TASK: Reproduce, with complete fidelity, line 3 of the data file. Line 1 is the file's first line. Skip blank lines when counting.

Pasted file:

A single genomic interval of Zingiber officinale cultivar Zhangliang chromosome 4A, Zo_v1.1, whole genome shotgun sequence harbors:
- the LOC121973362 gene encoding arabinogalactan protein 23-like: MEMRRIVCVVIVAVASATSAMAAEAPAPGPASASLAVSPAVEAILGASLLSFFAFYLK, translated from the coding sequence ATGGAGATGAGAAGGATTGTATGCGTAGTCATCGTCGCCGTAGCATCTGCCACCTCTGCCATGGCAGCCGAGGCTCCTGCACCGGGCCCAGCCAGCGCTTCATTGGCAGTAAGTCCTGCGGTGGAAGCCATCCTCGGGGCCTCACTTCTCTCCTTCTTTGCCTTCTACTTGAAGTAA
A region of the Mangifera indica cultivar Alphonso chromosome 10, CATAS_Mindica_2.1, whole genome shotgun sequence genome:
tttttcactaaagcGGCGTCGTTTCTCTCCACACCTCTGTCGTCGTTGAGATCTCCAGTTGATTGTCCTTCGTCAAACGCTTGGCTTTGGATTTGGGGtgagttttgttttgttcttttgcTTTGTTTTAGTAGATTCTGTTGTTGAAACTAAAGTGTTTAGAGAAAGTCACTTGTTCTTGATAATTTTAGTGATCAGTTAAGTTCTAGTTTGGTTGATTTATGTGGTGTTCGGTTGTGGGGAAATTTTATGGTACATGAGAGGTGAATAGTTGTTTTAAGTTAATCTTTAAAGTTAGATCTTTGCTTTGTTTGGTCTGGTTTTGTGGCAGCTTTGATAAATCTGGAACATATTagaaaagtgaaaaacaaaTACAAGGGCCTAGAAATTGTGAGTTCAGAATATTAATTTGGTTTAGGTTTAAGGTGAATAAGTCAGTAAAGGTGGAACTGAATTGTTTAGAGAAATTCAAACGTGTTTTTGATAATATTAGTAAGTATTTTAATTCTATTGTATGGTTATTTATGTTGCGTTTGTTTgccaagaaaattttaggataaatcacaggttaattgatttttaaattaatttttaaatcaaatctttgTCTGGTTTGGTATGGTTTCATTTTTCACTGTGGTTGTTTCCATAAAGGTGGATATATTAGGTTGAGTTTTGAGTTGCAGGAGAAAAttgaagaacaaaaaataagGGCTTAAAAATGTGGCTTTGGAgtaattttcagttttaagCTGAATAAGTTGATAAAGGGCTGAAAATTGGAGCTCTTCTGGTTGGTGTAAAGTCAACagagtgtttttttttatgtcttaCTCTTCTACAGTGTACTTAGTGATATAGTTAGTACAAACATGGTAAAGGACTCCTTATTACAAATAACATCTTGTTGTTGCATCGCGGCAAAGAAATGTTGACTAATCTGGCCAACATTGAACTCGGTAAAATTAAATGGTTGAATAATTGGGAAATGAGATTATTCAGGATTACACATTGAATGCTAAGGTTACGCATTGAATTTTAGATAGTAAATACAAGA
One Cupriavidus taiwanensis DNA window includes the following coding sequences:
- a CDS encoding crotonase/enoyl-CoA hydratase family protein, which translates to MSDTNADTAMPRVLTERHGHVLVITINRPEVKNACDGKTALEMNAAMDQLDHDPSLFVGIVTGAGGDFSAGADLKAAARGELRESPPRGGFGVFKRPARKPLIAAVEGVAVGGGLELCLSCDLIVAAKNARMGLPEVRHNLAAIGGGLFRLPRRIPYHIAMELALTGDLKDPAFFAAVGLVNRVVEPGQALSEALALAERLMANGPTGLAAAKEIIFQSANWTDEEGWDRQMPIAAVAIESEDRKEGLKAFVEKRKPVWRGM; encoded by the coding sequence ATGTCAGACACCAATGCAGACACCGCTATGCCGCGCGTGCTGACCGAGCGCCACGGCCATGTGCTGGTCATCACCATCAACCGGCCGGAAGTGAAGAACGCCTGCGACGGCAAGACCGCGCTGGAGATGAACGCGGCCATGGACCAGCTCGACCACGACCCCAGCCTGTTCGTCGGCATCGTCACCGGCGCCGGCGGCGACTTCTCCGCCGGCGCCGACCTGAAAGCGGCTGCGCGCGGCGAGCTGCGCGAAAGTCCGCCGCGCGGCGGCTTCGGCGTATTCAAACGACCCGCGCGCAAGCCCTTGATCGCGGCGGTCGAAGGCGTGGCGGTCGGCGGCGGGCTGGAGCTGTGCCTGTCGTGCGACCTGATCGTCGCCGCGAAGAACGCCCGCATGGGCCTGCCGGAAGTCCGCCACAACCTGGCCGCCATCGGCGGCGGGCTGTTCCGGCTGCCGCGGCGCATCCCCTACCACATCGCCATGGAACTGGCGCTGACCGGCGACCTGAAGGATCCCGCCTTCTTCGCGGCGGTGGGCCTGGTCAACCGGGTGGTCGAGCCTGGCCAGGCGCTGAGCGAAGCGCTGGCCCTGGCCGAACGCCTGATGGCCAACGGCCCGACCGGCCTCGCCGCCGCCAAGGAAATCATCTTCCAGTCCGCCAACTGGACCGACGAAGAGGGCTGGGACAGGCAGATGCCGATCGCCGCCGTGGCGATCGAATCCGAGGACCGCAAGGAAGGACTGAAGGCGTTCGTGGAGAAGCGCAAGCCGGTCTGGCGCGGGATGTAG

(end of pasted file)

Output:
A region of the Mangifera indica cultivar Alphonso chromosome 10, CATAS_Mindica_2.1, whole genome shotgun sequence genome: